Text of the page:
As the Amazon reviewer pointed out, he remained rooted in a bluesy context throughout, juxtaposing the faithful treatment of Bo Diddley's "Before You Accuse Me" with the sophisticated Robert Cray minor blues of "Old Love." While the production remains extremely clean, no one could accuse Clapton or any member of his supporting bands of not bringing enough soul to this particular session. Aside from "Run So Far," which indulges Clapton's taste for cheerful and insubstantial country, there's not a weak song on this album.
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4 of 4 people found the following review helpful By Darren S. Wools on June 22, 2008
Format: Audio CD
Clapton returns in 1989 with another huge followup to his huge phil collins produced behind the sun (1985) & August (1986). This album was even bigger than those 2. The refreshed clapton of the 80s continued his modesty & invited a plethora of musicians including collins, cray, daryl hall, david sanborn, chaka kahn, ray cooper, george harrison, pino palladino, nathan east, phillinganes & many more to complement his playing. This album was made a little inconsistent by the fact that there were so many guest muscicians (typical of 80s clapton). Clapton loves playing with a diverse list of musicians. His buddy phil collins played drums on "bad love" & the same year clapton played on "wish it would rain down" on phil's #1 album but seriously. They maintained their muscial relationship throughout the 80s. Great tunes here are pretending, bad love, no alibis, & running on faith. The album touches on a few musical styles including rock, pop, blues, & adult contemporary. His vocal performances are probably some of his best ever here especially on no alibis & pretending. On "no alibis" daryl hall helps on backing vocals & the result is incredible. Hall is a very underated musician & vocalist largely due to his poppy hall & oats stuff. Journeyman, along with collins's "but seriously" & "we can't dance" (1991 final genesis studio album) are 3 of the last great sophisticated albums in rock history. In the 90s grunge, rap, & heavy metal really triggered the decline of musicianship which has held on to present day (2008) - too bad. The late 80s & early 90s was really the swan song for intelligent rock. Buy this piece of rock history.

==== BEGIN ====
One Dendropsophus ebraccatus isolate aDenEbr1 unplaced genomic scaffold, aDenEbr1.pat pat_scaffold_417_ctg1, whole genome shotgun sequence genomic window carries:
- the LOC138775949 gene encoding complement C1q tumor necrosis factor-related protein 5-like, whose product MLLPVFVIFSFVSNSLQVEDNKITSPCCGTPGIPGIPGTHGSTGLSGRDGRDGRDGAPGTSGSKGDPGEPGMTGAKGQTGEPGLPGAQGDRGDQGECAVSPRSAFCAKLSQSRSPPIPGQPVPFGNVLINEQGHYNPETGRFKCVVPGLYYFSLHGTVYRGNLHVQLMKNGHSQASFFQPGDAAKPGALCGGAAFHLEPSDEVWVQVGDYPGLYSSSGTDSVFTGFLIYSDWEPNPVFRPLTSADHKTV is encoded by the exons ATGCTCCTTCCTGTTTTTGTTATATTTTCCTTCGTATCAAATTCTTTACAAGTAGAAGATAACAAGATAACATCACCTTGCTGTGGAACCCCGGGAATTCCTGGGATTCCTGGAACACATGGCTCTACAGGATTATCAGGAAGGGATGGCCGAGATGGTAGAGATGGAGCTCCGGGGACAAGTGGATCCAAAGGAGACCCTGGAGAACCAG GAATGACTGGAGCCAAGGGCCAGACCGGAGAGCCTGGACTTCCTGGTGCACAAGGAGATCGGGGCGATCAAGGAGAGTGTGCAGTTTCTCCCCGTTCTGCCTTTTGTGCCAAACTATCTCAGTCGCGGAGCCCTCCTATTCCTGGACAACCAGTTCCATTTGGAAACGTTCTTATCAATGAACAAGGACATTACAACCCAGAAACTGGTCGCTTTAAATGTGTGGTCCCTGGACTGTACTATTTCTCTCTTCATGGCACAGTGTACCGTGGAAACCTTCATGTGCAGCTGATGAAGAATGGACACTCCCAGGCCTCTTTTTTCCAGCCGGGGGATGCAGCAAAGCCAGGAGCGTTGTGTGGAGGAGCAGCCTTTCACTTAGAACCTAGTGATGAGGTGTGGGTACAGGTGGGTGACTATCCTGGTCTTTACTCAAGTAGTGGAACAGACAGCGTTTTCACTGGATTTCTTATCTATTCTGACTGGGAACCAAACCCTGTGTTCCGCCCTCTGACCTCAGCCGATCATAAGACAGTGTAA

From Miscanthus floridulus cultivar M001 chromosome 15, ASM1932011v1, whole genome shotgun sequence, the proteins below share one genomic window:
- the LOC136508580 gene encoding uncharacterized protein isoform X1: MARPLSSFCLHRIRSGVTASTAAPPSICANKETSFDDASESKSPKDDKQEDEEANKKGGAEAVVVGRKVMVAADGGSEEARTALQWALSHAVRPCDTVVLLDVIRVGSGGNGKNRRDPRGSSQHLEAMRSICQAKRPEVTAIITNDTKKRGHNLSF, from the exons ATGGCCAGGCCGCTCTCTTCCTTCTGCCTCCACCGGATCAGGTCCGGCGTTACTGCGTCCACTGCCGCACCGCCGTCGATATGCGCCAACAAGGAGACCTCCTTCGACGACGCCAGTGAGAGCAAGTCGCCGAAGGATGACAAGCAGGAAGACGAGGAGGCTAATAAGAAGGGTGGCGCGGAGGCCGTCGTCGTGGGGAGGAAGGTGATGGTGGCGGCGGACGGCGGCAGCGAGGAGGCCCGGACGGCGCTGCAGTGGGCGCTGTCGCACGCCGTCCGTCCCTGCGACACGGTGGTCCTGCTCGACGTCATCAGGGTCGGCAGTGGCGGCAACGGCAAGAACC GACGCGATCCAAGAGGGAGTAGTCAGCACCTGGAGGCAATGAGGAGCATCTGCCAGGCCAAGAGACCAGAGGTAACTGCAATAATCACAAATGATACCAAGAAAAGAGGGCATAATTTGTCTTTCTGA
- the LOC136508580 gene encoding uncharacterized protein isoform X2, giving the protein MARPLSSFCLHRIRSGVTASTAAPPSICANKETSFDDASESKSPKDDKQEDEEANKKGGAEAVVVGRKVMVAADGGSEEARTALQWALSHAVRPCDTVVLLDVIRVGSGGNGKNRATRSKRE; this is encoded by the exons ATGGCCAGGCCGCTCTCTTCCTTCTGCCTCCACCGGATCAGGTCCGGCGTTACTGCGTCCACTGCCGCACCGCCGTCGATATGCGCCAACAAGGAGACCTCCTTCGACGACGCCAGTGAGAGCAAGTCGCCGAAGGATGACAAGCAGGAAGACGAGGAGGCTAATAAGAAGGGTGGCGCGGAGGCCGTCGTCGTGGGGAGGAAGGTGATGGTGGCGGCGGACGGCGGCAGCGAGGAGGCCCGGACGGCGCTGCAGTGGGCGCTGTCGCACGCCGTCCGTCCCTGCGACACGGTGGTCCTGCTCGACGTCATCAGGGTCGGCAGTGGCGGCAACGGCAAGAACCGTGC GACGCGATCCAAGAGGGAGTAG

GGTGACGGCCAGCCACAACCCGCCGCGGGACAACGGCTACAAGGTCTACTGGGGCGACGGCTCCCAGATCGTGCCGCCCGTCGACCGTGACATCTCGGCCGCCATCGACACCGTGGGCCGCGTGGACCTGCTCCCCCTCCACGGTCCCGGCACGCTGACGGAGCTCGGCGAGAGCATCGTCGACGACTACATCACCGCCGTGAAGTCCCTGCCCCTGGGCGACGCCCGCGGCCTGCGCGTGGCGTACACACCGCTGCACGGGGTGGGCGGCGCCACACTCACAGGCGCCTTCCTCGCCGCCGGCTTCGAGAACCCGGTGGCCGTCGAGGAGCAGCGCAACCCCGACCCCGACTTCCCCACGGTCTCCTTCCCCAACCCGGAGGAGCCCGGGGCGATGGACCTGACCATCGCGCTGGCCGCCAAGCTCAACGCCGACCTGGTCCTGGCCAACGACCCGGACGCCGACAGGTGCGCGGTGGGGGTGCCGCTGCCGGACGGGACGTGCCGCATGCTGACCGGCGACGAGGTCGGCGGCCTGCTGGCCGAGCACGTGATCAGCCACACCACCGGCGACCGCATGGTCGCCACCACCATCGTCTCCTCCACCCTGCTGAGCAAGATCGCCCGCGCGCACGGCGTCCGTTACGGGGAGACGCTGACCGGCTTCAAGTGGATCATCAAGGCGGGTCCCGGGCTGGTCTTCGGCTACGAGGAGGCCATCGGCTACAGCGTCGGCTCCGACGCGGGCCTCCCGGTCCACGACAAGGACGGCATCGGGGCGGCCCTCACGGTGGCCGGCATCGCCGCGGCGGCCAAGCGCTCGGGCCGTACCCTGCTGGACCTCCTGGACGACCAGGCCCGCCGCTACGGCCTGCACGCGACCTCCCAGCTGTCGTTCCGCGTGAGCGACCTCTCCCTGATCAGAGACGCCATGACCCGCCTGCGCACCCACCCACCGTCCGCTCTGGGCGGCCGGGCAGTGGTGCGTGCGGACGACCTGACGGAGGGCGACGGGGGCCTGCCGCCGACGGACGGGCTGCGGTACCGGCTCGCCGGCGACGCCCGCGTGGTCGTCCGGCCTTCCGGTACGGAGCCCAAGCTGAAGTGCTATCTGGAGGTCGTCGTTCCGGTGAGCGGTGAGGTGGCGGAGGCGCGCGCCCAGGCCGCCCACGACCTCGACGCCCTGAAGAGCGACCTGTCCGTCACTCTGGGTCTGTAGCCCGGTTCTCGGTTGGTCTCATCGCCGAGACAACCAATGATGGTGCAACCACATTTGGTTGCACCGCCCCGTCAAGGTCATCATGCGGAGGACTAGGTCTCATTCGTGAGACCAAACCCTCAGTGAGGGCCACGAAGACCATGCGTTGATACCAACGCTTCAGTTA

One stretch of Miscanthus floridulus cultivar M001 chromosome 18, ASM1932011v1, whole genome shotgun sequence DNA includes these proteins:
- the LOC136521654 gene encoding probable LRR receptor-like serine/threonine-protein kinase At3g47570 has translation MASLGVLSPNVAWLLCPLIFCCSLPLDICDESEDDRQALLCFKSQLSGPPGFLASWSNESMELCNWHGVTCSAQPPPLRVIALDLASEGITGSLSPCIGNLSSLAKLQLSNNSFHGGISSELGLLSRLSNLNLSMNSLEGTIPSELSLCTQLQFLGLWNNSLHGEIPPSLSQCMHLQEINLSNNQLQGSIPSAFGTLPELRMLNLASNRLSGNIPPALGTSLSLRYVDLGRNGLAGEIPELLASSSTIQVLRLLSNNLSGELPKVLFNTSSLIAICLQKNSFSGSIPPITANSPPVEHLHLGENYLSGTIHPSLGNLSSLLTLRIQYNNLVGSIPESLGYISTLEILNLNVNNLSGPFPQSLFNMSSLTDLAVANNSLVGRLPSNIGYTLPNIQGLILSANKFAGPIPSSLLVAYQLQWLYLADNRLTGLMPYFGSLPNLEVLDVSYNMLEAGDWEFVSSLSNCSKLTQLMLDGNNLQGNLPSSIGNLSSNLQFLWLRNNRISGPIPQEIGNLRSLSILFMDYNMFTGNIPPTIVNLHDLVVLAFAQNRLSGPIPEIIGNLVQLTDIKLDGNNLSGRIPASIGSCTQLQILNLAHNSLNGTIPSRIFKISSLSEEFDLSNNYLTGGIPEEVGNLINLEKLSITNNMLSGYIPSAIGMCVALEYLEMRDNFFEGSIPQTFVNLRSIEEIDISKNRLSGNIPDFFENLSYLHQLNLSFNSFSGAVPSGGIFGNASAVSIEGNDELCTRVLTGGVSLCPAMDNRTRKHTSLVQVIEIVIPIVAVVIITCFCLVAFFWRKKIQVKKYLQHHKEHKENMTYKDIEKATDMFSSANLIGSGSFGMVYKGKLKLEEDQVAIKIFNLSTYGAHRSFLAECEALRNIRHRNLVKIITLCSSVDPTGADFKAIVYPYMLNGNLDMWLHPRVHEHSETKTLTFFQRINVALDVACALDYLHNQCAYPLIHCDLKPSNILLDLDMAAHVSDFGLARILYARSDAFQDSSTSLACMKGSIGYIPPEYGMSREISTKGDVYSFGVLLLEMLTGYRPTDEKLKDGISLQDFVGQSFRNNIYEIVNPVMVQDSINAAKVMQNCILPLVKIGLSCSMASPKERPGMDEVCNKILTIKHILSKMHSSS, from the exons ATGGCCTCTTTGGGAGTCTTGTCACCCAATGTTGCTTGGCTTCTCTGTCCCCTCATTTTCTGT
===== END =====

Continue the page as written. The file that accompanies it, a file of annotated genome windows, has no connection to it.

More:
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6 of 7 people found the following review helpful By Doc Shred on August 17, 2007
Format: Audio CD Verified Purchase
Eric Clapton is a true legend. An amazing guitarist, songwriter, singer, historian, and crucial member of several Hall of Fame worthy bands. I saw the Journeyman tour twice in 1989/90 and those were great concerts, and that may influence my opinion, he was on fire that year. Journeyman is a great Clapton album and I'd put it up there with Layla, the Cream albums, his self-titled "solo" album, and Slowhand. If you are a Claptonhead and don't have Journeyman, you should get it ASAP. Stinging blues, soaring pop, and the riff of bad Love is just awesome.

Standout tracks: Pretending, Bad Love, Anything For Love, Running on Faith, Before You Accuse Me
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7 of 9 people found the following review helpful By Brian D. Rubendall HALL OF FAME on May 23, 2002
Format: Audio CD
The title "Journeyman" would appear to be a bit of modesty by an artist who has been a towering figure in rock music for nearly thirty years. And yet it is quite appropriate. Clapton has never seemed entirely comfortable under the glare of the spotlight, and much of his best work has been collaboartive (Cream, Derek and the Dominoes, Blind Faith, etc). How else to explain such Clapton diversions as his time spent as the lead guitarist on Roger Waters's debut solo album ("The Pros and Cons of Hitchiking") and tour?
With "Journeyman," Clapton produced his prototypical album. There are a couple of decent singles written by an outside songwriter ("Pretending" and "No Alibis") a couple of covers of rock and blues standards ("Hound Dog," "Before You Accuse Me") a longer guitar jam ("Breaking Point") and a lot of decent filler material in between. For all his talents as a musician, Clapton has never been a first rate songwriter, and as a result even his best albums tend to be uneven. While "Journeyman" is no exception to that rule, it is still one of his better solo efforts.